ArtSEA: Seattle loses a legend in the art of glass


A guiding force in American glassblowing, Moore taught Pilchuck for many years, brought in Italian glass masters to expand the program, and influenced legions of artists (including local glass stars Preston Singletary and Dante Marioni) through her own studio.

I’ve only interviewed him once, for a story I wrote in Seattle magazine almost 10 years ago, “How Seattle became the epicenter of glass art. “

This red and gray “Palla” set is exemplary of Benjamin Moore’s signature, immaculate lines. (Russell Johnson)

I remember being nervous about calling this glass giant – Moore loomed in my mind as a VIP, who along with Dale chihuly (his mentor) helped shape the studio glass movement in the United States. His artistic style is geometrically impeccable – all spheres, rings and cylinders, with solid colors suspended as in water or in orbit. But over the phone, he immediately put me at ease with his kindness and a funny comment that I can’t remember, even though I remember the relief of laughing.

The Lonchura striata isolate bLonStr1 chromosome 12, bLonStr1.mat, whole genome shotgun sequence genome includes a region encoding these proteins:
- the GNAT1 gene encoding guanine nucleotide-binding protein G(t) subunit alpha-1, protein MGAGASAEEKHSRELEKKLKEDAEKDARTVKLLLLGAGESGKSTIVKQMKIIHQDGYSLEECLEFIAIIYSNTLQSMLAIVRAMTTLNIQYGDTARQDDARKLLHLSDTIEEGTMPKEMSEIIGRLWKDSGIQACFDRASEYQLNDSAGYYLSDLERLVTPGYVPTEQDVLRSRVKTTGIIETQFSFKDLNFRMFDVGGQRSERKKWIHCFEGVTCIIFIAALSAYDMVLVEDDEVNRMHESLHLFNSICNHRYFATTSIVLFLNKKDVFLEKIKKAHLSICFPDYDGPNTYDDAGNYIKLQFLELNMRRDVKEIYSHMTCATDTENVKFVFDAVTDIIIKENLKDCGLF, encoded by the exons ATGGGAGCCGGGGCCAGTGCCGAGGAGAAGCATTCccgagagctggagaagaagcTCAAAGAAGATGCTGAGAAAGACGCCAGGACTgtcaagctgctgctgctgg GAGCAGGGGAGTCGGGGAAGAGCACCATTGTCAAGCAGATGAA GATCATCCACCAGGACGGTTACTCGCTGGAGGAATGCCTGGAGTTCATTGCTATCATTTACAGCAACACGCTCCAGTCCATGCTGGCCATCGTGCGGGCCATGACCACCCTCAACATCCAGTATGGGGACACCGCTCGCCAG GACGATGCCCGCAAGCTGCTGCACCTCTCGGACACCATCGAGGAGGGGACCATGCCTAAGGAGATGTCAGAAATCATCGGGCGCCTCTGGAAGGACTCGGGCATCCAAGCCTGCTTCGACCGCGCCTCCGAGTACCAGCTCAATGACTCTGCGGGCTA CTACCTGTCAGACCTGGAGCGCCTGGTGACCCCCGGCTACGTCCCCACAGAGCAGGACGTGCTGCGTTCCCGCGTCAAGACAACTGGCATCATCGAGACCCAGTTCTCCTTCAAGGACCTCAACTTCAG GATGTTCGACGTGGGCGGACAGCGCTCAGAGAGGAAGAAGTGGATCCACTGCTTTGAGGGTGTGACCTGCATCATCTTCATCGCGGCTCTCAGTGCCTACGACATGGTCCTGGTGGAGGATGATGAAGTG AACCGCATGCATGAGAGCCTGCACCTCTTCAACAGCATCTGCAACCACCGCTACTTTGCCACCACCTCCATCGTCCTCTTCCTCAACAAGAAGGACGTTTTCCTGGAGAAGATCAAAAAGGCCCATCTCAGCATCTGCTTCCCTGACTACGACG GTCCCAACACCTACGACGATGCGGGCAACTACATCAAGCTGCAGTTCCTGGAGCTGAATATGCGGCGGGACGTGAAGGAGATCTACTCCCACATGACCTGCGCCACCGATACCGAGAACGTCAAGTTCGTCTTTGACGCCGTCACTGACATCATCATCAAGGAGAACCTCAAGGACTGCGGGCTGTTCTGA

ArtSEA: Notes on Northwest Culture is Crosscut’s weekly arts and culture newsletter.

When i interviewed Debora Moore, his wife and fellow glassmaker, for a 2019 Crosscut story about his own gorgeous work, I thought I might finally meet Benjamin (“Benny” as his community knew him) in person, at the studio, and at the Hot Store that the two have shared for decades in the Chinatown-International District. It turned out that he wasn’t there that day, but his exhibited work spoke for itself, its quiet purity of form was a sort of buzzing meditation.

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kurt watkins

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